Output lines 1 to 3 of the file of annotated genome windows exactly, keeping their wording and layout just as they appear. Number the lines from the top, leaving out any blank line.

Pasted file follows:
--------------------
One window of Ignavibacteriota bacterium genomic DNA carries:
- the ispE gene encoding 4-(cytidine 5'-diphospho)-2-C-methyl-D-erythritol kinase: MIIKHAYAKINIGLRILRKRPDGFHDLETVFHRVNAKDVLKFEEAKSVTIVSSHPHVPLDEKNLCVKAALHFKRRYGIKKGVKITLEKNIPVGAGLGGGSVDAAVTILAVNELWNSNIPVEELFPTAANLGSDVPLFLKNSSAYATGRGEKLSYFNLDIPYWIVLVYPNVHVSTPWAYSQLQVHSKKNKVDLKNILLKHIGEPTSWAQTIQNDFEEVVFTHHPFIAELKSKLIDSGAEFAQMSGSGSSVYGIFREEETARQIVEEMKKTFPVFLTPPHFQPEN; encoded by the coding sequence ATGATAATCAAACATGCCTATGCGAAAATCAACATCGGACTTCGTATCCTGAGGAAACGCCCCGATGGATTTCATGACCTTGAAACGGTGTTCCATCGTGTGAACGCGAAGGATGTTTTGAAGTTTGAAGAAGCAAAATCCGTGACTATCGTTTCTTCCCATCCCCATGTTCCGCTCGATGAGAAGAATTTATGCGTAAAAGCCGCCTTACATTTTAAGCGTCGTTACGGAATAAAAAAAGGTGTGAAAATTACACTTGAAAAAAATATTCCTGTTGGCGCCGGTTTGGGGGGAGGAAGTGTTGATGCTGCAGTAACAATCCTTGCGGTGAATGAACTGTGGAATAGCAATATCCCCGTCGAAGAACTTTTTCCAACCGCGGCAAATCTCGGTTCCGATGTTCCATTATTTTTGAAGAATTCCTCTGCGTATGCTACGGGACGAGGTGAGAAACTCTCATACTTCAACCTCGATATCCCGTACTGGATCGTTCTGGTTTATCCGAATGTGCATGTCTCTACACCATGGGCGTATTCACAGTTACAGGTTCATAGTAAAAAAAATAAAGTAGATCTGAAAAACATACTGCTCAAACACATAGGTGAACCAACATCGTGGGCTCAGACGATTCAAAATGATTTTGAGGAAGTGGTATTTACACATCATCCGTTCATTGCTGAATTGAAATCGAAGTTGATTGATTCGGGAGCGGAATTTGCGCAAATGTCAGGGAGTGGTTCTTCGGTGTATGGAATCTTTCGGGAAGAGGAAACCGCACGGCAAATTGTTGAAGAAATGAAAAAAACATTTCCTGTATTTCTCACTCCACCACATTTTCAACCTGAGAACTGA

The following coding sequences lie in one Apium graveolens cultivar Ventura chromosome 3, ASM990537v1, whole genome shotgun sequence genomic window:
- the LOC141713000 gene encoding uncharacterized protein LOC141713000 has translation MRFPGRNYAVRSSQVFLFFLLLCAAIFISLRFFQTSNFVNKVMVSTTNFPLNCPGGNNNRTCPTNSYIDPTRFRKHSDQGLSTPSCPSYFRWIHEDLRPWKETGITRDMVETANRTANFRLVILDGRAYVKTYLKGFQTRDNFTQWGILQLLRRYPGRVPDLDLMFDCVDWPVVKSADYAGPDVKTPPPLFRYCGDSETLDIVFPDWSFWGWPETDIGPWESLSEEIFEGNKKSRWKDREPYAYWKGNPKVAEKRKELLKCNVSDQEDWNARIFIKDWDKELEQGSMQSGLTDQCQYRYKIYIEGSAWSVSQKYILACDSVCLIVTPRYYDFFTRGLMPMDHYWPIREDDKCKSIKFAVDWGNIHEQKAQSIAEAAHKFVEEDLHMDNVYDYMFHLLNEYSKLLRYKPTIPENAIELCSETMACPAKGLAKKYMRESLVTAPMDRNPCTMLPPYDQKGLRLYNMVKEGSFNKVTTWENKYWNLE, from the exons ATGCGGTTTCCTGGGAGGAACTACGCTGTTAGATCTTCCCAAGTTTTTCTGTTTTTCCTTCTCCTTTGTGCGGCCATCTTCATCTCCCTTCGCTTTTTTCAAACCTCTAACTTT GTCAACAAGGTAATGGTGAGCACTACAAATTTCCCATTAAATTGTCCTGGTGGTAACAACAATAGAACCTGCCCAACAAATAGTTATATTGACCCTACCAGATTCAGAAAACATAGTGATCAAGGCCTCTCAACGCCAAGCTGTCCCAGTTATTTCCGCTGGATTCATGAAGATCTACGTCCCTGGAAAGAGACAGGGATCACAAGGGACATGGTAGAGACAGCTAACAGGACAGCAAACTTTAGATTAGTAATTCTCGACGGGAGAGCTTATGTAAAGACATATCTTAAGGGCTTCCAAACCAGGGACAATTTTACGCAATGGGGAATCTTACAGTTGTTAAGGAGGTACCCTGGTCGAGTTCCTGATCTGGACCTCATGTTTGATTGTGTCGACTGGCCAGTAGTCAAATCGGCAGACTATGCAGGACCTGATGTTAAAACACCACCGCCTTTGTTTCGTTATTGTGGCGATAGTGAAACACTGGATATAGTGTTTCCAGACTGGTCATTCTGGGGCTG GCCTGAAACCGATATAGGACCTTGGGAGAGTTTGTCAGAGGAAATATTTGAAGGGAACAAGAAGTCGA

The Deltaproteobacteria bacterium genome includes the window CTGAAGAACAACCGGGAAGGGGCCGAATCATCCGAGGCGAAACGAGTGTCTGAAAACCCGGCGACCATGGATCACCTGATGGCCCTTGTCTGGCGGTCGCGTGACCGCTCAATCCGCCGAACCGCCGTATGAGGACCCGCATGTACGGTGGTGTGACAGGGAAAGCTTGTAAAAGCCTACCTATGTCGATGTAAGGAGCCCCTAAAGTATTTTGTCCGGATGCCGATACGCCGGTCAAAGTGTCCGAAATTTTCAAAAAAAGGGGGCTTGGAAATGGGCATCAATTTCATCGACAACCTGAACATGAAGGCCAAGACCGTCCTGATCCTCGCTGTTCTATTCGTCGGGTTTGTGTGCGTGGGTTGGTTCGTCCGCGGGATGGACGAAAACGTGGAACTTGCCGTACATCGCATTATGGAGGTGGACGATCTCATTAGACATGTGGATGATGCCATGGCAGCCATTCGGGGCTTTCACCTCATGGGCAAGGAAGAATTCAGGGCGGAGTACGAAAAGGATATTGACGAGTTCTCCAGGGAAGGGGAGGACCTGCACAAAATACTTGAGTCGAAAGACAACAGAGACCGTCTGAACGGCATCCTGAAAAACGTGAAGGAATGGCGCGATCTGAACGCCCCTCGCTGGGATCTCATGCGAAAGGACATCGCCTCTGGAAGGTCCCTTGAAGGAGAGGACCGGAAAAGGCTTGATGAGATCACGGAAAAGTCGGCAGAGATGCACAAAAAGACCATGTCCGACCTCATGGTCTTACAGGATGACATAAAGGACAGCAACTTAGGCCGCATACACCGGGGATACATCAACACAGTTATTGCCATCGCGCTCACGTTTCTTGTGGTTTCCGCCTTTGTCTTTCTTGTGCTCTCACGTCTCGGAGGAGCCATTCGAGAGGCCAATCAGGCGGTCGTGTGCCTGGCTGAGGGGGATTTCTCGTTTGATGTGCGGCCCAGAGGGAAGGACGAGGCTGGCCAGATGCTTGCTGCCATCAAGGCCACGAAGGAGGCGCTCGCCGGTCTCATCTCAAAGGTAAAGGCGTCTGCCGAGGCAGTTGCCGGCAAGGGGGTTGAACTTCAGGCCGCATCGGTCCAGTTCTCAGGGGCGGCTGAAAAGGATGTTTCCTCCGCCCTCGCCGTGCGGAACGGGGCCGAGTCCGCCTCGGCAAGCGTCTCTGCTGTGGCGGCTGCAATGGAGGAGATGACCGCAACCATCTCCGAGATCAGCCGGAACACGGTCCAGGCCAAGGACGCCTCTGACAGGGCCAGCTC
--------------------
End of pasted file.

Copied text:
One window of Ignavibacteriota bacterium genomic DNA carries:
- the ispE gene encoding 4-(cytidine 5'-diphospho)-2-C-methyl-D-erythritol kinase: MIIKHAYAKINIGLRILRKRPDGFHDLETVFHRVNAKDVLKFEEAKSVTIVSSHPHVPLDEKNLCVKAALHFKRRYGIKKGVKITLEKNIPVGAGLGGGSVDAAVTILAVNELWNSNIPVEELFPTAANLGSDVPLFLKNSSAYATGRGEKLSYFNLDIPYWIVLVYPNVHVSTPWAYSQLQVHSKKNKVDLKNILLKHIGEPTSWAQTIQNDFEEVVFTHHPFIAELKSKLIDSGAEFAQMSGSGSSVYGIFREEETARQIVEEMKKTFPVFLTPPHFQPEN; encoded by the coding sequence ATGATAATCAAACATGCCTATGCGAAAATCAACATCGGACTTCGTATCCTGAGGAAACGCCCCGATGGATTTCATGACCTTGAAACGGTGTTCCATCGTGTGAACGCGAAGGATGTTTTGAAGTTTGAAGAAGCAAAATCCGTGACTATCGTTTCTTCCCATCCCCATGTTCCGCTCGATGAGAAGAATTTATGCGTAAAAGCCGCCTTACATTTTAAGCGTCGTTACGGAATAAAAAAAGGTGTGAAAATTACACTTGAAAAAAATATTCCTGTTGGCGCCGGTTTGGGGGGAGGAAGTGTTGATGCTGCAGTAACAATCCTTGCGGTGAATGAACTGTGGAATAGCAATATCCCCGTCGAAGAACTTTTTCCAACCGCGGCAAATCTCGGTTCCGATGTTCCATTATTTTTGAAGAATTCCTCTGCGTATGCTACGGGACGAGGTGAGAAACTCTCATACTTCAACCTCGATATCCCGTACTGGATCGTTCTGGTTTATCCGAATGTGCATGTCTCTACACCATGGGCGTATTCACAGTTACAGGTTCATAGTAAAAAAAATAAAGTAGATCTGAAAAACATACTGCTCAAACACATAGGTGAACCAACATCGTGGGCTCAGACGATTCAAAATGATTTTGAGGAAGTGGTATTTACACATCATCCGTTCATTGCTGAATTGAAATCGAAGTTGATTGATTCGGGAGCGGAATTTGCGCAAATGTCAGGGAGTGGTTCTTCGGTGTATGGAATCTTTCGGGAAGAGGAAACCGCACGGCAAATTGTTGAAGAAATGAAAAAAACATTTCCTGTATTTCTCACTCCACCACATTTTCAACCTGAGAACTGA

The following coding sequences lie in one Apium graveolens cultivar Ventura chromosome 3, ASM990537v1, whole genome shotgun sequence genomic window: